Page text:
Amazing Facts About the Economy

I’m borrowing this idea from Morgan Housel who would periodically list fascinating facts about the economy.

Largest oil deposit ever found in U.S. discovered in Texas

Divorce in U.S. Plunges to 35-Year Low

Over the last two centuries, the number of people living in extreme poverty has fallen from 94% to under 10%.

Adjusted for inflation, airline tickets have fallen in half from 30 years ago.

Over the last 40 years, 86% of the increase in government jobs have gone to women.

In 1998, Kodak had 170,000 employees and sold 85% of all photo paper worldwide. Within just a few years, its business model disappeared and it went bankrupt.

The average American woman now weighs as much as the average American man did in the 1960s.

Every major cable TV company lost subscribers last quarter.

Since 1932, most of the S&P 500’s capital gain has come during a seven-day period at the turn of each month—specifically, the last four trading days and the first three trading days of each month. This represents about one-third of the total trading days. During the rest of the month, the stock market actually lost money.

Over the last 20 years, the Dow gained 253.49% on Monday and Tuesday combined. But it lost 3.67% on Wednesday, Thursday and Friday.

In 2000, Goldman Sachs had 600 traders in New York City making markets in US stocks. Today, that number is down to fewer than 10.

In 2010, China naturalized 1,448 people. In America, the figure is about 700,000.

A 34-year-old junk bond trader made $100 million this year.

In Japan, you can rent a man to listen to you; 70% of the clients are women.

36% of online shoppers won’t buy something unless it has free shipping.

In 1967, World Airways applied to fly cross-country routes for $75. At the time, the Civil Aeronautics Board had to approve all prices and routes. Five years later, the CAB declined the request saying the application was stale.

In 1940, Ida May Fuller got the first social security check. The check number was 00-000-001. She lived to 100 and collected $22,888 in benefits.

Over the last 25 years, clothing prices have gone down.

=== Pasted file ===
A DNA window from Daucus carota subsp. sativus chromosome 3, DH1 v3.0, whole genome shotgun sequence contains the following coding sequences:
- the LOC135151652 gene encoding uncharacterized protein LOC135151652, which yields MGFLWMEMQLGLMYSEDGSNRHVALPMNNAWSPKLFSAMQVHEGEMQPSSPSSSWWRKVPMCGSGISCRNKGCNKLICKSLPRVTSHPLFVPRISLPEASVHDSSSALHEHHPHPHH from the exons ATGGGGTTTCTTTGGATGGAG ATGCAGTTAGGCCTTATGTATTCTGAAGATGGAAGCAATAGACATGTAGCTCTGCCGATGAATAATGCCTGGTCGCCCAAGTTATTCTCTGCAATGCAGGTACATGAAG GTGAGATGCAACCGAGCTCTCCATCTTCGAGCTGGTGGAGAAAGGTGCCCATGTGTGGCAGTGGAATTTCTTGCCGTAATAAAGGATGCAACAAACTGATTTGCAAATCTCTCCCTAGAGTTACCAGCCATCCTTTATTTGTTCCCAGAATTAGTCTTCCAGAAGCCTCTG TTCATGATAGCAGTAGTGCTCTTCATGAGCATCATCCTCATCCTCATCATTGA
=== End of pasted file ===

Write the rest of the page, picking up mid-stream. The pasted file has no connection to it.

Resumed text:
China has 105 cities with over 1 million people in the metropolitan area.

According to Morningstar, 47% of mutual fund mangers do not personally own any of their own fund.

Germany paid off the last of their World War I reparations in 2010.

Every year, the United States sends Cuba a check for $4,085 as part of its lease of Guantanamo Bay. Every year, Cuba refuses to cash it.

On August 5, 2009 a record 347 million shares Citigroup were traded. That’s about 15,000 shares per second for the entire 6.5-hour session.

According to the Bank for International Settlements, as of April 2016, average daily turnover in global foreign exchange markets is estimated at $5.09 trillion.

Norway’s sovereign wealth fund is worth $874 billion. That’s about $170,000 per person.

North Dakota has a state-owned bank. “It is more profitable than Goldman Sachs Group Inc., has a better credit rating than J.P. Morgan Chase & Co. and hasn’t seen profit growth drop since 2003.”

From June 6, 1983 to April 17, 2003, Apple’s stock fell 16%. That’s nearly 20 years.

The Dow Jones didn’t break its high from September 3, 1929 until November 23, 1954.

Between September 20, 1929 and October 9, 2002, the Dow Utility average grew by 16% ex dividends.

In the United States there are, on average, 1,700 new millionaires every day.

Posted by on November 21st, 2016 at 8:07 am

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